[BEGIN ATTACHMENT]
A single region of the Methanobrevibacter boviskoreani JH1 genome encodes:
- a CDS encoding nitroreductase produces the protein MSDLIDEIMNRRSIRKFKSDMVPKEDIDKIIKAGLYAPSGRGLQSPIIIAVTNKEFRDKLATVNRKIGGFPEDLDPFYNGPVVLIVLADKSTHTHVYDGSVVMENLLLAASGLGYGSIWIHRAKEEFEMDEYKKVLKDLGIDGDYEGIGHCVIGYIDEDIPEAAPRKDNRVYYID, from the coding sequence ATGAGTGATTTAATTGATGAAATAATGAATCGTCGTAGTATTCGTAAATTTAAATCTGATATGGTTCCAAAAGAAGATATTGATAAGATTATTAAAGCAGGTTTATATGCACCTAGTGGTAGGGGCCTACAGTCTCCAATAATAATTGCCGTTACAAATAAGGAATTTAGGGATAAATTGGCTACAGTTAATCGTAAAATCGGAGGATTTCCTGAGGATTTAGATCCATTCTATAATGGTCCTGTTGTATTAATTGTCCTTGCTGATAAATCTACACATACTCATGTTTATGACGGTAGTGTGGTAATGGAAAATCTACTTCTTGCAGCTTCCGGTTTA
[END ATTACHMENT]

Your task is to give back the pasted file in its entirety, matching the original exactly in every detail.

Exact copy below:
A single region of the Methanobrevibacter boviskoreani JH1 genome encodes:
- a CDS encoding nitroreductase produces the protein MSDLIDEIMNRRSIRKFKSDMVPKEDIDKIIKAGLYAPSGRGLQSPIIIAVTNKEFRDKLATVNRKIGGFPEDLDPFYNGPVVLIVLADKSTHTHVYDGSVVMENLLLAASGLGYGSIWIHRAKEEFEMDEYKKVLKDLGIDGDYEGIGHCVIGYIDEDIPEAAPRKDNRVYYID, from the coding sequence ATGAGTGATTTAATTGATGAAATAATGAATCGTCGTAGTATTCGTAAATTTAAATCTGATATGGTTCCAAAAGAAGATATTGATAAGATTATTAAAGCAGGTTTATATGCACCTAGTGGTAGGGGCCTACAGTCTCCAATAATAATTGCCGTTACAAATAAGGAATTTAGGGATAAATTGGCTACAGTTAATCGTAAAATCGGAGGATTTCCTGAGGATTTAGATCCATTCTATAATGGTCCTGTTGTATTAATTGTCCTTGCTGATAAATCTACACATACTCATGTTTATGACGGTAGTGTGGTAATGGAAAATCTACTTCTTGCAGCTTCCGGTTTA